This fried chicken is soaked in a mix of buttermilk, onion, and garlic before being battered and fried. It is then finished with lavender flowers and drizzled with honey from Wyebrook (which produces only a small amount each year) or surrounding farms.
Thanksgiving may be the day when we hew to tradition more than any other time of year, but there’s still more than one way to cook a turkey. "When you've been testing turkey recipes for 15 years, you come across some interesting techniques," says executive food director Lucinda Scala Quinn. "I am not firm about any one way of cooking a turkey. I recommend different things for different times and different cooks." Check out our collection of methods for brining, dry rubbing, basting, roasting, grilling, smoking, deep-frying, and spatchcocking and find out which method is the ideal one for you this year.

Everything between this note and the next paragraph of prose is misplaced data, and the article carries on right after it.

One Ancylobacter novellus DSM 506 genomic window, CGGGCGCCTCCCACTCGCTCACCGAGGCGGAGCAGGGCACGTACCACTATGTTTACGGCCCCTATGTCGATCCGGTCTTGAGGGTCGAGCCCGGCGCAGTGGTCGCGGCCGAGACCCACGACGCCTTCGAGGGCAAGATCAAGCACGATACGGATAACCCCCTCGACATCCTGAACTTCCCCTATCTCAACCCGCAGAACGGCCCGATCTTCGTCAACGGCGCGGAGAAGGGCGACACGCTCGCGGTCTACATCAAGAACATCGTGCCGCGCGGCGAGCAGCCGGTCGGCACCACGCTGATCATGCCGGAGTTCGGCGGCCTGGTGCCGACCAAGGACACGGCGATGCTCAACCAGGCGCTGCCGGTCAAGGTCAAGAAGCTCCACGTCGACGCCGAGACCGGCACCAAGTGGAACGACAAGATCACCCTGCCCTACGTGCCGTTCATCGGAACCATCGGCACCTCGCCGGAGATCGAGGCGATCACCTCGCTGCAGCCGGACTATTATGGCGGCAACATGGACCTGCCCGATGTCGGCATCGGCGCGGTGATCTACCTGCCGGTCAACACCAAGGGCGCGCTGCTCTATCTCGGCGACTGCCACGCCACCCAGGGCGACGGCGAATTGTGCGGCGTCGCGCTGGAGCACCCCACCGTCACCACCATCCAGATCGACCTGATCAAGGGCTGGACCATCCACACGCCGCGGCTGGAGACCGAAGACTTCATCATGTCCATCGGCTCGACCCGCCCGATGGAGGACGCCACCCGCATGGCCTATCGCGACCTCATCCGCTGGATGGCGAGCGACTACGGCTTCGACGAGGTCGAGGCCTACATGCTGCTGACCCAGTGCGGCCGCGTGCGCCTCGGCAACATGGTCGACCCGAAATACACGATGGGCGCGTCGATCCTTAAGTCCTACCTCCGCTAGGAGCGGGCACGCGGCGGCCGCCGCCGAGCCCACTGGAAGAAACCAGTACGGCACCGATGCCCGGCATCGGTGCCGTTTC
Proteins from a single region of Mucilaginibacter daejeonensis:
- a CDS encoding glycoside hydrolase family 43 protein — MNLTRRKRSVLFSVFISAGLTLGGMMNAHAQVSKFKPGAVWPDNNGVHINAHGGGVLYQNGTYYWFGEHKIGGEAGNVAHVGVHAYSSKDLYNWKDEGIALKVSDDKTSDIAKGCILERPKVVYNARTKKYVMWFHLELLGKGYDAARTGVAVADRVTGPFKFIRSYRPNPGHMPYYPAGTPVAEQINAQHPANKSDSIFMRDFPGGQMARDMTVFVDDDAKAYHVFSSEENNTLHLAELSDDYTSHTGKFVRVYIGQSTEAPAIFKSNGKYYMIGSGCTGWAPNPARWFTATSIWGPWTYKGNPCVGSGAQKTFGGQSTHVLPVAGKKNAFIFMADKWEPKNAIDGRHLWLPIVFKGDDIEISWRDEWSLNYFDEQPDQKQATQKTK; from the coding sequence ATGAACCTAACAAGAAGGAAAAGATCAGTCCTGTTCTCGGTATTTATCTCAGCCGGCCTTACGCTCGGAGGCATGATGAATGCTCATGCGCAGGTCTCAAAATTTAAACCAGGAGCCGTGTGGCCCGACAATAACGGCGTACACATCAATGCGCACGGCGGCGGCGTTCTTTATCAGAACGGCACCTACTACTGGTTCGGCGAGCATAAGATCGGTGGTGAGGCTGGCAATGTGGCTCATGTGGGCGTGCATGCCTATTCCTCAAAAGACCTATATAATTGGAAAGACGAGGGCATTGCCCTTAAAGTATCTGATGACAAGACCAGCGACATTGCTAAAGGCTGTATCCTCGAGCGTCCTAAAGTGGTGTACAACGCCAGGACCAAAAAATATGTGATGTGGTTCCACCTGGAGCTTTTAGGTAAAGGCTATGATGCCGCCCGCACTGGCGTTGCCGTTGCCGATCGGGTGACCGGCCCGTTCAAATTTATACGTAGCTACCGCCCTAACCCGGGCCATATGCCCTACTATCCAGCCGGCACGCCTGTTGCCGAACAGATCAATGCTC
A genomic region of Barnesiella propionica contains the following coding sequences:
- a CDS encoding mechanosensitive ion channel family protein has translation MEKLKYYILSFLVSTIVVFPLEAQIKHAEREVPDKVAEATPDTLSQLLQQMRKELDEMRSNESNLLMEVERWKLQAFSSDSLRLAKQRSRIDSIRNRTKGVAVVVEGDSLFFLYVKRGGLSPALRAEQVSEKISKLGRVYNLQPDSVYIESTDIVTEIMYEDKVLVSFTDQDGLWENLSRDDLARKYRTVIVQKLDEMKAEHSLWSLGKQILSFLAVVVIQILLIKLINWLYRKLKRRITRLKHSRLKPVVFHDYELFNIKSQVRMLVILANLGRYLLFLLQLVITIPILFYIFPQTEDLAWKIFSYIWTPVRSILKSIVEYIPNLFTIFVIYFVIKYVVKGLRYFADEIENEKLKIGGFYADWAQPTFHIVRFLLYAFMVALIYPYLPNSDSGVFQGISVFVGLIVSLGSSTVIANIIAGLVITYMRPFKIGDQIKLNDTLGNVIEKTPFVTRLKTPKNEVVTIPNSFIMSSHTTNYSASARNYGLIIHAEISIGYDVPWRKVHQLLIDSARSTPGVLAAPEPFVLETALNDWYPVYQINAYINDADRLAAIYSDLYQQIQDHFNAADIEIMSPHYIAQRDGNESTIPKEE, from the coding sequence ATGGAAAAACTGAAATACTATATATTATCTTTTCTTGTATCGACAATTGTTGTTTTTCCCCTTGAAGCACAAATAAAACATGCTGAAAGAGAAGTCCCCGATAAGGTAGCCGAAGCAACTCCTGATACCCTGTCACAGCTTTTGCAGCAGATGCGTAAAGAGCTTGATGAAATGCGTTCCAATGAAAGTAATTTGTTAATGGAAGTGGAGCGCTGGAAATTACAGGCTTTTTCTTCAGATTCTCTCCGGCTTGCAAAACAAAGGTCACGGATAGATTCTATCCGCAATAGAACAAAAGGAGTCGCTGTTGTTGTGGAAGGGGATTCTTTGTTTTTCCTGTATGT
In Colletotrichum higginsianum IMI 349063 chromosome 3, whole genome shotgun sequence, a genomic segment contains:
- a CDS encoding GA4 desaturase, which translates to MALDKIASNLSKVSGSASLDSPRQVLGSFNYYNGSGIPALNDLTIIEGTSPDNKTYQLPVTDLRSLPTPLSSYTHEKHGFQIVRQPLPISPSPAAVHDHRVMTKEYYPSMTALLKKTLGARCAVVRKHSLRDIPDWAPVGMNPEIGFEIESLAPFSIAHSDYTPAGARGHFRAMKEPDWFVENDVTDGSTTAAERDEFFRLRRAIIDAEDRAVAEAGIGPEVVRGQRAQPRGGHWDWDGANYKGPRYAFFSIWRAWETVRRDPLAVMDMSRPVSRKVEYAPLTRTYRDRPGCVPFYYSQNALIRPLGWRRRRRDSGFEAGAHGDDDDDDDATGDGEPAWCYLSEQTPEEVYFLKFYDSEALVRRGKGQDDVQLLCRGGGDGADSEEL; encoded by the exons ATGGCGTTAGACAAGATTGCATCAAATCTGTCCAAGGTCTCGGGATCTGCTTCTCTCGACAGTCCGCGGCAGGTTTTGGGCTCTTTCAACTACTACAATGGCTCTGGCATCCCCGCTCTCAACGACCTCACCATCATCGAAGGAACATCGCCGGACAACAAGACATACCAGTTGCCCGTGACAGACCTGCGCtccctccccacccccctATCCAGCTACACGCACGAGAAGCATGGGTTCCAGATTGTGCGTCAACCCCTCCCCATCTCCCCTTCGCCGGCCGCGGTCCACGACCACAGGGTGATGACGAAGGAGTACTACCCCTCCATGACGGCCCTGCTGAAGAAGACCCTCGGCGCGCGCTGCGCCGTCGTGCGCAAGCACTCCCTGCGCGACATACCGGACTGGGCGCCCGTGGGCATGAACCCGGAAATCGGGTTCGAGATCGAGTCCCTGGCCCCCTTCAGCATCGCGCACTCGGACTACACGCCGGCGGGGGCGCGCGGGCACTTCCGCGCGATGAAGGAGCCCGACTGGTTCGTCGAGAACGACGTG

Dry-brining a turkey ensures a moist and seasoned bird that also takes up less space in the refrigerator than a wet-brined one. Don't dry-brine a kosher (previously salted) turkey; the result will be too salty.
Fried chicken is deeply satisfying when eaten hot, but the beauty of this recipe is that it is equally delicious, and keeps most of its crunch, when served cold or at room temperature. See our Chicken-Cutting Tutorial and Video to learn how to cut a whole bird into 10 pieces.